Inside Kentucky: Freshmen struggles behind Wildcats

Kentucky Wildcats freshman forward Willie Cauley-Stein (15) dunks against the Florida Gators during the second half of the SEC Tournament finals on March 16.

Matt Stamey/Staff photographer/File
Published: Saturday, April 5, 2014 at 12:00 p.m.
Last Modified: Friday, April 4, 2014 at 9:26 p.m.

Remember back in the preseason when Kentucky was ranked No. 1 and there was a buzz in Lexington about a possible perfect season? Well, coach John Calipari may have gotten a little caught up in the hysteria, too.

Or maybe he was just a little too enamored by his latest No. 1 recruiting class. With all that young talent at his disposal, Calipari thought he could win early and win big with this freshman-laden lineup.

He admits now that maybe he got a little ahead of himself.

“You can't skip steps. It's a process,” he said. “I was trying to do that. I probably tried to skip steps.

“But in the end, we got the plane down. Barely. We almost ran out of runway. This team was built up to be torn down. They withstood it. They were under immense fire. They never wavered. They kept believing.”

Now, this young team that struggled so often during the season, the one that was swept by Arkansas and Florida and lost to South Carolina, is in the Final Four and in a position to possibly win the program's ninth national championship.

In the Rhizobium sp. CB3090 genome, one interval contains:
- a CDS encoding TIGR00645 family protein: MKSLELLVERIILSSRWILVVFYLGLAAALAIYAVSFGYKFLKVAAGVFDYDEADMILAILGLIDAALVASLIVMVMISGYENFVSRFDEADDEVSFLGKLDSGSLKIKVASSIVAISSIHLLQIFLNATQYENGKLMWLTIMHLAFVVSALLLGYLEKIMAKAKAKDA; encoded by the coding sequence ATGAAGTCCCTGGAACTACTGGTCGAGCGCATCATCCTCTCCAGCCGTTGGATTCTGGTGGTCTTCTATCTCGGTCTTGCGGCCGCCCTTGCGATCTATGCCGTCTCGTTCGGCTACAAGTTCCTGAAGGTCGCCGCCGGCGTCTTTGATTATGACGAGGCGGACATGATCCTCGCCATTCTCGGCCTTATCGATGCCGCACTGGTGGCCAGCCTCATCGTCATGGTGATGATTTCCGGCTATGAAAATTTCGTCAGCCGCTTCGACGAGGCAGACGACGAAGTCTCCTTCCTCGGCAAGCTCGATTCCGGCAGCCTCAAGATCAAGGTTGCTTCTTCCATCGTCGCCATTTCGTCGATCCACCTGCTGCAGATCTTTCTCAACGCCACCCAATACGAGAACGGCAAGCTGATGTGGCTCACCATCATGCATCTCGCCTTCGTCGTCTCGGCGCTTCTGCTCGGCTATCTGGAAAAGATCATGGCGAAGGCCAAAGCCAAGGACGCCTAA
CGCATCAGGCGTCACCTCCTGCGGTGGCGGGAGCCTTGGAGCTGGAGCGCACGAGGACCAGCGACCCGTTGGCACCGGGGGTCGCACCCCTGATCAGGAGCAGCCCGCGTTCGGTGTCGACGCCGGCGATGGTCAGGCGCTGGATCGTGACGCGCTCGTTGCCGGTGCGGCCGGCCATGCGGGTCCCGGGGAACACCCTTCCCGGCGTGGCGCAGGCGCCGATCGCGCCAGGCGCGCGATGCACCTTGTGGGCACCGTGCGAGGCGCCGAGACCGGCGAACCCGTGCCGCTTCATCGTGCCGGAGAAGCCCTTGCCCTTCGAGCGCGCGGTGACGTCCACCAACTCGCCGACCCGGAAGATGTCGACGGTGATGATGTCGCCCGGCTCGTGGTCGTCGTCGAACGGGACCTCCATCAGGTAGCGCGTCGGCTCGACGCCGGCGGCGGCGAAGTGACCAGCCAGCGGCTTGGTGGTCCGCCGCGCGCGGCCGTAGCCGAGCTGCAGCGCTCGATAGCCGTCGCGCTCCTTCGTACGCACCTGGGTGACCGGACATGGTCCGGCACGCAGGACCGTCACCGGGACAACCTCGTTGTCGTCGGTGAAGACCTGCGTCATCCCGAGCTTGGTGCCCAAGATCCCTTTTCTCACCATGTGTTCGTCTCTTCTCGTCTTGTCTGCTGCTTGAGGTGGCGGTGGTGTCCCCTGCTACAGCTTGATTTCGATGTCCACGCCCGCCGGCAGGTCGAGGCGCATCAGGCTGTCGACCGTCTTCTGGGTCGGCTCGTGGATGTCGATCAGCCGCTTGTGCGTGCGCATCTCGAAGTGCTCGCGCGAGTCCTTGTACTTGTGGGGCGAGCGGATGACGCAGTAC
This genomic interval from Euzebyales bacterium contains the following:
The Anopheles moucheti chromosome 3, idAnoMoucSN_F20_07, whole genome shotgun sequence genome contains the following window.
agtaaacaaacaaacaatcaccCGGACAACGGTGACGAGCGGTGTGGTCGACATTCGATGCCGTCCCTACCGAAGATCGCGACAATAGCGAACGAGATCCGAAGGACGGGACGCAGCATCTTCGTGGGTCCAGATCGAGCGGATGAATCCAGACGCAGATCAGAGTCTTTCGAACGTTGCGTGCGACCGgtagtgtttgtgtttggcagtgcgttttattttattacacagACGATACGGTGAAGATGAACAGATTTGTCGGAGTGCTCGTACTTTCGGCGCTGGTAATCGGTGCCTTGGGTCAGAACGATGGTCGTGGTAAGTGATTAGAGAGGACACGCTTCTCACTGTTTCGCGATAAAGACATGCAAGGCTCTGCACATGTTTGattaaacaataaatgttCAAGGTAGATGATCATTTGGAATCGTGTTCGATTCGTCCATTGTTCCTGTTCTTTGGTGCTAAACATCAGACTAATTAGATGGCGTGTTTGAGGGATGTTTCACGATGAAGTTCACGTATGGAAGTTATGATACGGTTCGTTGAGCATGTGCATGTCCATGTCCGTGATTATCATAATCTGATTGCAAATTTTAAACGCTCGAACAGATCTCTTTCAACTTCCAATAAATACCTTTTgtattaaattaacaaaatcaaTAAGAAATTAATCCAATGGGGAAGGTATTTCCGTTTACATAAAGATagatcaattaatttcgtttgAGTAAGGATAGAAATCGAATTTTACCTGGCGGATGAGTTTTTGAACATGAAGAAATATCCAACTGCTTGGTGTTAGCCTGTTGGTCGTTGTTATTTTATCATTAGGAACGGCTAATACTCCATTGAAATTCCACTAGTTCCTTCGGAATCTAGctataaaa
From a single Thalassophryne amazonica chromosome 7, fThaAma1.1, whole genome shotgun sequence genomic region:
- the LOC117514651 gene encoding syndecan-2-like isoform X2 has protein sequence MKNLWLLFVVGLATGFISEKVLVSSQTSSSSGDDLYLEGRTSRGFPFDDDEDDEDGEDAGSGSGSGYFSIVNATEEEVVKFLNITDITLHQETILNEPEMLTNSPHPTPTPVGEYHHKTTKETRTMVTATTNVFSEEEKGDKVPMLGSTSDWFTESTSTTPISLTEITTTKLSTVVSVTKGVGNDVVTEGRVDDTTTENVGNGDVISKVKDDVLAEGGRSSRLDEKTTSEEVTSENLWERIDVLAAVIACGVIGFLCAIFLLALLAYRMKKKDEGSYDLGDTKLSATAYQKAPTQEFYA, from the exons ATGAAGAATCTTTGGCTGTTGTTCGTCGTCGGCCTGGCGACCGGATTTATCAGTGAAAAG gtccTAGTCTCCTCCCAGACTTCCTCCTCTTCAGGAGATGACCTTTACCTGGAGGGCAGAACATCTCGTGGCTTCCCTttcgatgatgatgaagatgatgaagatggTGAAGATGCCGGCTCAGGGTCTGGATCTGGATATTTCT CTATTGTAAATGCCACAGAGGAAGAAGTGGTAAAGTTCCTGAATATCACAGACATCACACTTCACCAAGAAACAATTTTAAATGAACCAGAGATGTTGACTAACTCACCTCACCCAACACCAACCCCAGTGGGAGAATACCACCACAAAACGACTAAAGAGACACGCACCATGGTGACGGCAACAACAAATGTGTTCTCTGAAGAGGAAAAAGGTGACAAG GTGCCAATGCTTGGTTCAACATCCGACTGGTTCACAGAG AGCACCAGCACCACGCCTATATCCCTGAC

All those gifted freshmen (high school All-Americans, each and every one of them) have come together at the right time to become one of America's hottest teams.

To reach the Final Four, the Wildcats beat Kansas State, No. 1 seed Wichita State, No. 4 seed Louisville and No. 2 seed Michigan.

Calipari said the turnaround started when he “tweaked” something with his team before the SEC tournament. He made another team-changing tweak heading into the NCAA tournament, he said.

He said he will reveal what those tweaks were at the end of the tournament.

“I waited two months longer than I should have to put a couple things in that changed who we are as a team,” Calipari said. “The media doesn't know enough to know what I've done. When you hear it, you'll wonder why I didn't do it earlier.

“Maybe the players weren't able to accept it a few months ago. Maybe they needed to fail more. Maybe they had to understand that you must surrender to your team, you must lose yourself in your team, and you must understand less is more when you're talking about team play. If they were ready to accept it two months ago, we wouldn't have been an eight seed playing the gauntlet we just played.”

UK's 10-loss regular season is considered a failure by 'Cat standards. But Calipari's kids are perfect in the postseason, and that's all that matters now.

Contact Robbie Andreu at 352-374-5022 or

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